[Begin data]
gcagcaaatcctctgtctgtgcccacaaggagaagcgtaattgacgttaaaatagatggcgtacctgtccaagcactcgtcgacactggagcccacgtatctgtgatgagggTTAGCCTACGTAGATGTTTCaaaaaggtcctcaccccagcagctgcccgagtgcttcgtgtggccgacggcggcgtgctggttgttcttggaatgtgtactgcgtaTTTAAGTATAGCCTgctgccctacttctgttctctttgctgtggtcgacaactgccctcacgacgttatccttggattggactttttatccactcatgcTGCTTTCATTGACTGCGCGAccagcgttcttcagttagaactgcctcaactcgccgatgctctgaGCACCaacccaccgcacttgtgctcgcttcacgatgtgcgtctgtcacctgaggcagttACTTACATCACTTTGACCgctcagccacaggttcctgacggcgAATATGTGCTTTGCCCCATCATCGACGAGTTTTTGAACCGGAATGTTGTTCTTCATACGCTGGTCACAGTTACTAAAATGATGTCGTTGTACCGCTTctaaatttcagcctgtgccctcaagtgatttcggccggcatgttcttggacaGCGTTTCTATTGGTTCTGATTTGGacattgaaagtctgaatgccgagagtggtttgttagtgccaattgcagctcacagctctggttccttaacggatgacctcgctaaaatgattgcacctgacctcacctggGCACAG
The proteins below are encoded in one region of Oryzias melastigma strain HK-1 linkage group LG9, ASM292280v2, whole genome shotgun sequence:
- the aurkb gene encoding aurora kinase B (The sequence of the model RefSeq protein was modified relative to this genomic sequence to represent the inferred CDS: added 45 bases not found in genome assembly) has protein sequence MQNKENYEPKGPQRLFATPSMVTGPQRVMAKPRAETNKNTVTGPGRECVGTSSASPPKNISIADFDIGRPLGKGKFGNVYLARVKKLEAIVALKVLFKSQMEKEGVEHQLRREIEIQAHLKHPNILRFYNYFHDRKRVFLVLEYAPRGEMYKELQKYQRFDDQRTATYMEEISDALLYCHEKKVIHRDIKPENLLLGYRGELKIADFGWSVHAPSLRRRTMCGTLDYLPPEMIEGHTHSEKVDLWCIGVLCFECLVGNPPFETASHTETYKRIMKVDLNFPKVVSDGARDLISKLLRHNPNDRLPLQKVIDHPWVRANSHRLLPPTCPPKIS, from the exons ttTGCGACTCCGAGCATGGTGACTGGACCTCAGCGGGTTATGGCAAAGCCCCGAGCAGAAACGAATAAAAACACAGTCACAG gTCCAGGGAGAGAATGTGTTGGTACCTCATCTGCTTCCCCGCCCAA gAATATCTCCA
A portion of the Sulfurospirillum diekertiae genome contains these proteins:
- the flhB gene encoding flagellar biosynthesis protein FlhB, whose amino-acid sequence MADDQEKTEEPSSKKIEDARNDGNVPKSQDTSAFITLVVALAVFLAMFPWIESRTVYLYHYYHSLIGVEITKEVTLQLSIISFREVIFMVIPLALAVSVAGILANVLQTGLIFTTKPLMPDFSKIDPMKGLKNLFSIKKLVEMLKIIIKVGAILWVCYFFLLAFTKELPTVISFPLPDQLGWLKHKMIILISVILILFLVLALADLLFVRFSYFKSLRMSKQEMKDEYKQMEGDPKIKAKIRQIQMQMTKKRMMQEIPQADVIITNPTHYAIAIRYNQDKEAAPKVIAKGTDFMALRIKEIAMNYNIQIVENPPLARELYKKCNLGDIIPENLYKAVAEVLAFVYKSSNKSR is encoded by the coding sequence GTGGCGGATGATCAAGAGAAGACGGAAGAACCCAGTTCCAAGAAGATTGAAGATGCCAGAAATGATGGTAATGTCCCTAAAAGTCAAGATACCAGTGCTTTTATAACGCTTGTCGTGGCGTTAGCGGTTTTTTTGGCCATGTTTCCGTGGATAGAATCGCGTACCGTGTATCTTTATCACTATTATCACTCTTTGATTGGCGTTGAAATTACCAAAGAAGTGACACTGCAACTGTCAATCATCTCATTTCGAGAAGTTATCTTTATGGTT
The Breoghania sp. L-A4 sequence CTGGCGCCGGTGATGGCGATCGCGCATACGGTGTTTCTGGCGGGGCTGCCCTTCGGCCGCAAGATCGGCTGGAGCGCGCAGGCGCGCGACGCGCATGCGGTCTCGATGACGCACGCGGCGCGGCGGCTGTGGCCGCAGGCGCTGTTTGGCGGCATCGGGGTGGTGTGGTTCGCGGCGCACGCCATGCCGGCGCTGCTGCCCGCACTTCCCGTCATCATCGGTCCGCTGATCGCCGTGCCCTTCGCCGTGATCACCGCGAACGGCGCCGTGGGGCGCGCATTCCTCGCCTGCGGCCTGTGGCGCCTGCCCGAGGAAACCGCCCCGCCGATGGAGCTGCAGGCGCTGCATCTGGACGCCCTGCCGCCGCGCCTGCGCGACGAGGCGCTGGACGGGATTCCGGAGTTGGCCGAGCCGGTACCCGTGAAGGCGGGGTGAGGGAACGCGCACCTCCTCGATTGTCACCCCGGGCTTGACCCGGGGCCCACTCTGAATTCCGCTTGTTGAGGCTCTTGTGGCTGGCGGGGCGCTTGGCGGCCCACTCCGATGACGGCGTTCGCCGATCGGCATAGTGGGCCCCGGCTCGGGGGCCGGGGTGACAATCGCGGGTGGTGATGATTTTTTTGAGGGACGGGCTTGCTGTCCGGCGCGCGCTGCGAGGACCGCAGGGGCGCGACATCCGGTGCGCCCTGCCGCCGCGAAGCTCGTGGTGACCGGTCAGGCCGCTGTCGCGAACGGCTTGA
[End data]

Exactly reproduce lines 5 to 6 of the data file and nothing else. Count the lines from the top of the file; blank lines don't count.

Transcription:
- the flhB gene encoding flagellar biosynthesis protein FlhB, whose amino-acid sequence MADDQEKTEEPSSKKIEDARNDGNVPKSQDTSAFITLVVALAVFLAMFPWIESRTVYLYHYYHSLIGVEITKEVTLQLSIISFREVIFMVIPLALAVSVAGILANVLQTGLIFTTKPLMPDFSKIDPMKGLKNLFSIKKLVEMLKIIIKVGAILWVCYFFLLAFTKELPTVISFPLPDQLGWLKHKMIILISVILILFLVLALADLLFVRFSYFKSLRMSKQEMKDEYKQMEGDPKIKAKIRQIQMQMTKKRMMQEIPQADVIITNPTHYAIAIRYNQDKEAAPKVIAKGTDFMALRIKEIAMNYNIQIVENPPLARELYKKCNLGDIIPENLYKAVAEVLAFVYKSSNKSR is encoded by the coding sequence GTGGCGGATGATCAAGAGAAGACGGAAGAACCCAGTTCCAAGAAGATTGAAGATGCCAGAAATGATGGTAATGTCCCTAAAAGTCAAGATACCAGTGCTTTTATAACGCTTGTCGTGGCGTTAGCGGTTTTTTTGGCCATGTTTCCGTGGATAGAATCGCGTACCGTGTATCTTTATCACTATTATCACTCTTTGATTGGCGTTGAAATTACCAAAGAAGTGACACTGCAACTGTCAATCATCTCATTTCGAGAAGTTATCTTTATGGTT
The Breoghania sp. L-A4 sequence CTGGCGCCGGTGATGGCGATCGCGCATACGGTGTTTCTGGCGGGGCTGCCCTTCGGCCGCAAGATCGGCTGGAGCGCGCAGGCGCGCGACGCGCATGCGGTCTCGATGACGCACGCGGCGCGGCGGCTGTGGCCGCAGGCGCTGTTTGGCGGCATCGGGGTGGTGTGGTTCGCGGCGCACGCCATGCCGGCGCTGCTGCCCGCACTTCCCGTCATCATCGGTCCGCTGATCGCCGTGCCCTTCGCCGTGATCACCGCGAACGGCGCCGTGGGGCGCGCATTCCTCGCCTGCGGCCTGTGGCGCCTGCCCGAGGAAACCGCCCCGCCGATGGAGCTGCAGGCGCTGCATCTGGACGCCCTGCCGCCGCGCCTGCGCGACGAGGCGCTGGACGGGATTCCGGAGTTGGCCGAGCCGGTACCCGTGAAGGCGGGGTGAGGGAACGCGCACCTCCTCGATTGTCACCCCGGGCTTGACCCGGGGCCCACTCTGAATTCCGCTTGTTGAGGCTCTTGTGGCTGGCGGGGCGCTTGGCGGCCCACTCCGATGACGGCGTTCGCCGATCGGCATAGTGGGCCCCGGCTCGGGGGCCGGGGTGACAATCGCGGGTGGTGATGATTTTTTTGAGGGACGGGCTTGCTGTCCGGCGCGCGCTGCGAGGACCGCAGGGGCGCGACATCCGGTGCGCCCTGCCGCCGCGAAGCTCGTGGTGACCGGTCAGGCCGCTGTCGCGAACGGCTTGA